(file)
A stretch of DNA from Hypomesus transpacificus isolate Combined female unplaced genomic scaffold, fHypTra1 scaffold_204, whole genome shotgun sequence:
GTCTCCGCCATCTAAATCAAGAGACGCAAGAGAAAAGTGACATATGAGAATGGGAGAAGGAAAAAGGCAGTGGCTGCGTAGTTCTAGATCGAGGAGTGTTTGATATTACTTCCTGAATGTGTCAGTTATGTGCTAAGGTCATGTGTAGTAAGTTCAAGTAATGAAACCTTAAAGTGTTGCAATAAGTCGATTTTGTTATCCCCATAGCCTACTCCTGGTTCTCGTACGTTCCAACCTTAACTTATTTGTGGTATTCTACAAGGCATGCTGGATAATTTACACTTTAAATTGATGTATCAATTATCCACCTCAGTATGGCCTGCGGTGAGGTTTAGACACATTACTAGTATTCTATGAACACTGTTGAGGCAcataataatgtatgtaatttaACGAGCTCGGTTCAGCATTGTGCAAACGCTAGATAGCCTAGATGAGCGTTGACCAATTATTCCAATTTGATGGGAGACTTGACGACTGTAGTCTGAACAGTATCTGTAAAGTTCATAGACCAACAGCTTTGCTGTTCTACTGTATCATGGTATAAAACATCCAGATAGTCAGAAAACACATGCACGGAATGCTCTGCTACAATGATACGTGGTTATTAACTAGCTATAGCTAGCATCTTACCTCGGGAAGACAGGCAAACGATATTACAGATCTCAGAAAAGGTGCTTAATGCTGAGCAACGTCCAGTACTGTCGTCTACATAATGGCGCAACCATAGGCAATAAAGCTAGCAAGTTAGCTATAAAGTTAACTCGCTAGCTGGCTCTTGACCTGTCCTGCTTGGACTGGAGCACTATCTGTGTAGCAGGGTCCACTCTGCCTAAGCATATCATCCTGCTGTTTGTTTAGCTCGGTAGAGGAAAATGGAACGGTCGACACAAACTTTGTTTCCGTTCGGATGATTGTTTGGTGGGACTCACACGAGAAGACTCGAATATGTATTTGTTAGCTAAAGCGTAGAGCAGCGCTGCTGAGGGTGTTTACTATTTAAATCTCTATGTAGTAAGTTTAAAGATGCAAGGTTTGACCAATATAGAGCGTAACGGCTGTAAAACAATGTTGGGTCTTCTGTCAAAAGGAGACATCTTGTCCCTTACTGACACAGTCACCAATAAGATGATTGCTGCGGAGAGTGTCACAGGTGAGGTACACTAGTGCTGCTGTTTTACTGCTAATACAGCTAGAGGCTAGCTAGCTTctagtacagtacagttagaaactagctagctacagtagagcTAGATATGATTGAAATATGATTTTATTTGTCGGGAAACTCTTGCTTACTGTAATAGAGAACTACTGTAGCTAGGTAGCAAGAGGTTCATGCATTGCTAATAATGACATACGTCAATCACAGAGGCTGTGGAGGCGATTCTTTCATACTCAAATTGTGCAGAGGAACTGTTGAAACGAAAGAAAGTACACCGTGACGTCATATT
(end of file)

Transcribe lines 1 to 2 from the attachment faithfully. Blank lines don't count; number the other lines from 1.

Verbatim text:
A stretch of DNA from Hypomesus transpacificus isolate Combined female unplaced genomic scaffold, fHypTra1 scaffold_204, whole genome shotgun sequence:
GTCTCCGCCATCTAAATCAAGAGACGCAAGAGAAAAGTGACATATGAGAATGGGAGAAGGAAAAAGGCAGTGGCTGCGTAGTTCTAGATCGAGGAGTGTTTGATATTACTTCCTGAATGTGTCAGTTATGTGCTAAGGTCATGTGTAGTAAGTTCAAGTAATGAAACCTTAAAGTGTTGCAATAAGTCGATTTTGTTATCCCCATAGCCTACTCCTGGTTCTCGTACGTTCCAACCTTAACTTATTTGTGGTATTCTACAAGGCATGCTGGATAATTTACACTTTAAATTGATGTATCAATTATCCACCTCAGTATGGCCTGCGGTGAGGTTTAGACACATTACTAGTATTCTATGAACACTGTTGAGGCAcataataatgtatgtaatttaACGAGCTCGGTTCAGCATTGTGCAAACGCTAGATAGCCTAGATGAGCGTTGACCAATTATTCCAATTTGATGGGAGACTTGACGACTGTAGTCTGAACAGTATCTGTAAAGTTCATAGACCAACAGCTTTGCTGTTCTACTGTATCATGGTATAAAACATCCAGATAGTCAGAAAACACATGCACGGAATGCTCTGCTACAATGATACGTGGTTATTAACTAGCTATAGCTAGCATCTTACCTCGGGAAGACAGGCAAACGATATTACAGATCTCAGAAAAGGTGCTTAATGCTGAGCAACGTCCAGTACTGTCGTCTACATAATGGCGCAACCATAGGCAATAAAGCTAGCAAGTTAGCTATAAAGTTAACTCGCTAGCTGGCTCTTGACCTGTCCTGCTTGGACTGGAGCACTATCTGTGTAGCAGGGTCCACTCTGCCTAAGCATATCATCCTGCTGTTTGTTTAGCTCGGTAGAGGAAAATGGAACGGTCGACACAAACTTTGTTTCCGTTCGGATGATTGTTTGGTGGGACTCACACGAGAAGACTCGAATATGTATTTGTTAGCTAAAGCGTAGAGCAGCGCTGCTGAGGGTGTTTACTATTTAAATCTCTATGTAGTAAGTTTAAAGATGCAAGGTTTGACCAATATAGAGCGTAACGGCTGTAAAACAATGTTGGGTCTTCTGTCAAAAGGAGACATCTTGTCCCTTACTGACACAGTCACCAATAAGATGATTGCTGCGGAGAGTGTCACAGGTGAGGTACACTAGTGCTGCTGTTTTACTGCTAATACAGCTAGAGGCTAGCTAGCTTctagtacagtacagttagaaactagctagctacagtagagcTAGATATGATTGAAATATGATTTTATTTGTCGGGAAACTCTTGCTTACTGTAATAGAGAACTACTGTAGCTAGGTAGCAAGAGGTTCATGCATTGCTAATAATGACATACGTCAATCACAGAGGCTGTGGAGGCGATTCTTTCATACTCAAATTGTGCAGAGGAACTGTTGAAACGAAAGAAAGTACACCGTGACGTCATATT